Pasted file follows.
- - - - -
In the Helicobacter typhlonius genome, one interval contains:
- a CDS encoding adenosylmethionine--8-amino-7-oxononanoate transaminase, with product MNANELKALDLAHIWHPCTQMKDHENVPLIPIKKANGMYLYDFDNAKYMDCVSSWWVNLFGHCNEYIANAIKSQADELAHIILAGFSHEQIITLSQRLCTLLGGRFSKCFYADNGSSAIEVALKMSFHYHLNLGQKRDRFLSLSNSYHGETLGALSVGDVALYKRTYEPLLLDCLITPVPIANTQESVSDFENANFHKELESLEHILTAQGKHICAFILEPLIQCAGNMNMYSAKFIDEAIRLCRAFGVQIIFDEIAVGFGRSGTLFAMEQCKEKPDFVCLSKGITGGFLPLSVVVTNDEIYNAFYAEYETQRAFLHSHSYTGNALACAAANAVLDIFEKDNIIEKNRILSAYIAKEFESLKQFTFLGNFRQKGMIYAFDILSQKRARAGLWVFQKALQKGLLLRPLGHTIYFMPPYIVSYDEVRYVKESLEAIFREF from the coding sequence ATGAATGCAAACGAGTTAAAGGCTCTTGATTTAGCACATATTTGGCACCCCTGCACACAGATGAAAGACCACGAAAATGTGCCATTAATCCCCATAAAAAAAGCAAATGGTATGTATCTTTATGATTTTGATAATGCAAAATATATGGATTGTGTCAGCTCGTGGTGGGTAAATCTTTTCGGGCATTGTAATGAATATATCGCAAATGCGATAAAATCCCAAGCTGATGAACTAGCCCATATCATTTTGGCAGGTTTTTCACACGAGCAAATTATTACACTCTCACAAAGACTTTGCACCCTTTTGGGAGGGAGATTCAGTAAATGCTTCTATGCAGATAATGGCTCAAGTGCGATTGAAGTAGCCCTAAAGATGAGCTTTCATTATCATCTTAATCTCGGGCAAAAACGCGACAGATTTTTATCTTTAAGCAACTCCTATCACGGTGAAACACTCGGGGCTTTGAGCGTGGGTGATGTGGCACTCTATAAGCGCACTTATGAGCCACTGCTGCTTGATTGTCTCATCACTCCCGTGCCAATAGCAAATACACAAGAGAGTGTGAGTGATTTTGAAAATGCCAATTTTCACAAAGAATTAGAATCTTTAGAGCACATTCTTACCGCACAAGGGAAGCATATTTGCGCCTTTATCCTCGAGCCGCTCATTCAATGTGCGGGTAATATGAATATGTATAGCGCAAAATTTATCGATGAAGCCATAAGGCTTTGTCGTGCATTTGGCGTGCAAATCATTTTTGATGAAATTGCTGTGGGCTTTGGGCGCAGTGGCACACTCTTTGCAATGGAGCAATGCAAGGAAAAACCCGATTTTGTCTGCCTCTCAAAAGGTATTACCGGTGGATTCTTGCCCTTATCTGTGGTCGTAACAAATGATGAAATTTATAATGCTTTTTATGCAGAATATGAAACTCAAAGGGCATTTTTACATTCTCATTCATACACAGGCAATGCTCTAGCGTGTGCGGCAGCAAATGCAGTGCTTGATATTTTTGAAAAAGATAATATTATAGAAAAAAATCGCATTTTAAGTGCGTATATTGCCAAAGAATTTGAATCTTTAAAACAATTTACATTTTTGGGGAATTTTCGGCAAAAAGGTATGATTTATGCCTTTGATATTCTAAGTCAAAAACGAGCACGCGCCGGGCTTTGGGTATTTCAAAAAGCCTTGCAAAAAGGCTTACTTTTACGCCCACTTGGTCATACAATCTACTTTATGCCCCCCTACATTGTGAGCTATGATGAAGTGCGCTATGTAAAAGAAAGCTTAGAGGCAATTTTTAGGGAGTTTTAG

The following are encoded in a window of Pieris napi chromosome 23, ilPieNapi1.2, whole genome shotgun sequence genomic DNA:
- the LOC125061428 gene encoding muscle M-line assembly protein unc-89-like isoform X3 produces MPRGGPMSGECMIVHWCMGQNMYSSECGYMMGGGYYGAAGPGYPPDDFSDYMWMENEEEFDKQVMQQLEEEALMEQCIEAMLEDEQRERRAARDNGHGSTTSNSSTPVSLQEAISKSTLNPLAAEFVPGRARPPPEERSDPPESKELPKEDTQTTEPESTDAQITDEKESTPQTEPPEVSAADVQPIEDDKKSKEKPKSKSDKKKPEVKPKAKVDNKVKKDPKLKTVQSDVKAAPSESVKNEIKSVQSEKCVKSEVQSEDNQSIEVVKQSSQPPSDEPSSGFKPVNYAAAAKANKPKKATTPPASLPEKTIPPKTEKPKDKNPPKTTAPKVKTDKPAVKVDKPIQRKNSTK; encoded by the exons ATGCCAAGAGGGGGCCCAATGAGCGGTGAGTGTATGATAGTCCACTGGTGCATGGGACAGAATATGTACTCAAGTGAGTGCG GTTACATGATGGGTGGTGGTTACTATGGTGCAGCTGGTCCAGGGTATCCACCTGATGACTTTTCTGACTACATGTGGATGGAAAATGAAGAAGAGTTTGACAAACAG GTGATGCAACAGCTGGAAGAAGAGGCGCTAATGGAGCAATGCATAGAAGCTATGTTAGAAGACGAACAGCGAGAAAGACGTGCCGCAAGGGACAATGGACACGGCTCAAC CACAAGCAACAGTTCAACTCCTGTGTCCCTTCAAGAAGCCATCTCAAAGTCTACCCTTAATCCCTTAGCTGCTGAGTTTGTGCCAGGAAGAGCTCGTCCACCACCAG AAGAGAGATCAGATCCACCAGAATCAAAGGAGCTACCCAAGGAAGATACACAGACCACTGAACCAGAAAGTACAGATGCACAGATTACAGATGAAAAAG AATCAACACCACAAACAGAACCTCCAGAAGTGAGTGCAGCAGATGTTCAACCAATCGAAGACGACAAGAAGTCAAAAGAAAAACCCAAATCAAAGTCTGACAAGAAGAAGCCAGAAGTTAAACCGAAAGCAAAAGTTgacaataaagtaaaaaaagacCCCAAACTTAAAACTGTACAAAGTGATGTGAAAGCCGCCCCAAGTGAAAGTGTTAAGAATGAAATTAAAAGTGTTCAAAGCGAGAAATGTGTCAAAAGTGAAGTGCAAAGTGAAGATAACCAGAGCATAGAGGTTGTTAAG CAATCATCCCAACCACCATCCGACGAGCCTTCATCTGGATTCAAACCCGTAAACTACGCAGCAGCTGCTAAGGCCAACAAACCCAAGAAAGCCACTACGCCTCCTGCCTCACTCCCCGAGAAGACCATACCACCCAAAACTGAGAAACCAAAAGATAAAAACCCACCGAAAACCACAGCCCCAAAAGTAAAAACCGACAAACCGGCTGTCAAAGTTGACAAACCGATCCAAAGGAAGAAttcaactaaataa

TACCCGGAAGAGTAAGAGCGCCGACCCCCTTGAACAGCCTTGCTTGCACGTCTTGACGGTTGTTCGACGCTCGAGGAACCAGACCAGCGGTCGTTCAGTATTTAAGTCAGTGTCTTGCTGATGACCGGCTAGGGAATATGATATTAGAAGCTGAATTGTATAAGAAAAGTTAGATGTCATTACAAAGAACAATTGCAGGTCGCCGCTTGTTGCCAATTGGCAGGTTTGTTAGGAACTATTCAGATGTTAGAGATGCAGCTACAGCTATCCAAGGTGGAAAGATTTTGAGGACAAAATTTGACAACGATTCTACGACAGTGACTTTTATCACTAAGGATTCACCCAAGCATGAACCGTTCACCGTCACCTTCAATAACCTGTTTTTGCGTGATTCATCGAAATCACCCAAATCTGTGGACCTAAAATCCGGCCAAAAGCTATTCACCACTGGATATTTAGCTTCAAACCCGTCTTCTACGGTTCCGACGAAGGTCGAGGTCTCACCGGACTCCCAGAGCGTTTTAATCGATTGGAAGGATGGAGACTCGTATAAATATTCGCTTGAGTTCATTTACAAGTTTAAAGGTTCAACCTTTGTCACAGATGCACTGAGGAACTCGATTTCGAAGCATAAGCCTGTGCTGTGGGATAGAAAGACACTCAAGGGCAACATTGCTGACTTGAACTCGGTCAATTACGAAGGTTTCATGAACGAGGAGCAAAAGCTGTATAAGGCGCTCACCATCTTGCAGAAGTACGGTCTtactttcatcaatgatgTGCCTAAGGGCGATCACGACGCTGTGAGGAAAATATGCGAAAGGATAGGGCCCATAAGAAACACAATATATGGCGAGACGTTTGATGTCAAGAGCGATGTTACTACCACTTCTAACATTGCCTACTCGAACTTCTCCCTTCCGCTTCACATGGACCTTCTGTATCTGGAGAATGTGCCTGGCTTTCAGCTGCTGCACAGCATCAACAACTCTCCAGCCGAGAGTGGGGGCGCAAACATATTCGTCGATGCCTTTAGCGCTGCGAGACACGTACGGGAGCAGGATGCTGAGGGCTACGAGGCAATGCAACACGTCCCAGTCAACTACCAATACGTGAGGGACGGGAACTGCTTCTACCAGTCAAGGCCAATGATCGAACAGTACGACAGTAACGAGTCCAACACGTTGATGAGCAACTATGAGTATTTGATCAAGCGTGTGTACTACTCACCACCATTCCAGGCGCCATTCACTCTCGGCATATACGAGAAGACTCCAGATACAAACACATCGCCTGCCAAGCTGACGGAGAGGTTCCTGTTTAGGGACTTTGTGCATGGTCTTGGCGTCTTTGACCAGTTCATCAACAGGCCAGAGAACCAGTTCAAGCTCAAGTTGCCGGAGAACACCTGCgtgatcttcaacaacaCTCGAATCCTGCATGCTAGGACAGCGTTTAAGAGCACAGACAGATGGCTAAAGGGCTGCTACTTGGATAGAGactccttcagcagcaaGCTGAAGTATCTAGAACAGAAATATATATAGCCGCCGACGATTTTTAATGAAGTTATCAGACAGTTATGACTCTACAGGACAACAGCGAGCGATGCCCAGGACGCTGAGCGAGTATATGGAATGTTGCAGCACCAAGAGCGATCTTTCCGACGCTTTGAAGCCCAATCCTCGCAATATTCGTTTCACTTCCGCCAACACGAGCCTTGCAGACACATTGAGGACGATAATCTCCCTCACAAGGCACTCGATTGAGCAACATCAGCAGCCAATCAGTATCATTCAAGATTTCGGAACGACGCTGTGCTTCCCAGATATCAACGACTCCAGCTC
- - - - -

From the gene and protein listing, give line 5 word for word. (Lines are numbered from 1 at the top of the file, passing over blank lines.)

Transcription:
TACCCGGAAGAGTAAGAGCGCCGACCCCCTTGAACAGCCTTGCTTGCACGTCTTGACGGTTGTTCGACGCTCGAGGAACCAGACCAGCGGTCGTTCAGTATTTAAGTCAGTGTCTTGCTGATGACCGGCTAGGGAATATGATATTAGAAGCTGAATTGTATAAGAAAAGTTAGATGTCATTACAAAGAACAATTGCAGGTCGCCGCTTGTTGCCAATTGGCAGGTTTGTTAGGAACTATTCAGATGTTAGAGATGCAGCTACAGCTATCCAAGGTGGAAAGATTTTGAGGACAAAATTTGACAACGATTCTACGACAGTGACTTTTATCACTAAGGATTCACCCAAGCATGAACCGTTCACCGTCACCTTCAATAACCTGTTTTTGCGTGATTCATCGAAATCACCCAAATCTGTGGACCTAAAATCCGGCCAAAAGCTATTCACCACTGGATATTTAGCTTCAAACCCGTCTTCTACGGTTCCGACGAAGGTCGAGGTCTCACCGGACTCCCAGAGCGTTTTAATCGATTGGAAGGATGGAGACTCGTATAAATATTCGCTTGAGTTCATTTACAAGTTTAAAGGTTCAACCTTTGTCACAGATGCACTGAGGAACTCGATTTCGAAGCATAAGCCTGTGCTGTGGGATAGAAAGACACTCAAGGGCAACATTGCTGACTTGAACTCGGTCAATTACGAAGGTTTCATGAACGAGGAGCAAAAGCTGTATAAGGCGCTCACCATCTTGCAGAAGTACGGTCTtactttcatcaatgatgTGCCTAAGGGCGATCACGACGCTGTGAGGAAAATATGCGAAAGGATAGGGCCCATAAGAAACACAATATATGGCGAGACGTTTGATGTCAAGAGCGATGTTACTACCACTTCTAACATTGCCTACTCGAACTTCTCCCTTCCGCTTCACATGGACCTTCTGTATCTGGAGAATGTGCCTGGCTTTCAGCTGCTGCACAGCATCAACAACTCTCCAGCCGAGAGTGGGGGCGCAAACATATTCGTCGATGCCTTTAGCGCTGCGAGACACGTACGGGAGCAGGATGCTGAGGGCTACGAGGCAATGCAACACGTCCCAGTCAACTACCAATACGTGAGGGACGGGAACTGCTTCTACCAGTCAAGGCCAATGATCGAACAGTACGACAGTAACGAGTCCAACACGTTGATGAGCAACTATGAGTATTTGATCAAGCGTGTGTACTACTCACCACCATTCCAGGCGCCATTCACTCTCGGCATATACGAGAAGACTCCAGATACAAACACATCGCCTGCCAAGCTGACGGAGAGGTTCCTGTTTAGGGACTTTGTGCATGGTCTTGGCGTCTTTGACCAGTTCATCAACAGGCCAGAGAACCAGTTCAAGCTCAAGTTGCCGGAGAACACCTGCgtgatcttcaacaacaCTCGAATCCTGCATGCTAGGACAGCGTTTAAGAGCACAGACAGATGGCTAAAGGGCTGCTACTTGGATAGAGactccttcagcagcaaGCTGAAGTATCTAGAACAGAAATATATATAGCCGCCGACGATTTTTAATGAAGTTATCAGACAGTTATGACTCTACAGGACAACAGCGAGCGATGCCCAGGACGCTGAGCGAGTATATGGAATGTTGCAGCACCAAGAGCGATCTTTCCGACGCTTTGAAGCCCAATCCTCGCAATATTCGTTTCACTTCCGCCAACACGAGCCTTGCAGACACATTGAGGACGATAATCTCCCTCACAAGGCACTCGATTGAGCAACATCAGCAGCCAATCAGTATCATTCAAGATTTCGGAACGACGCTGTGCTTCCCAGATATCAACGACTCCAGCTC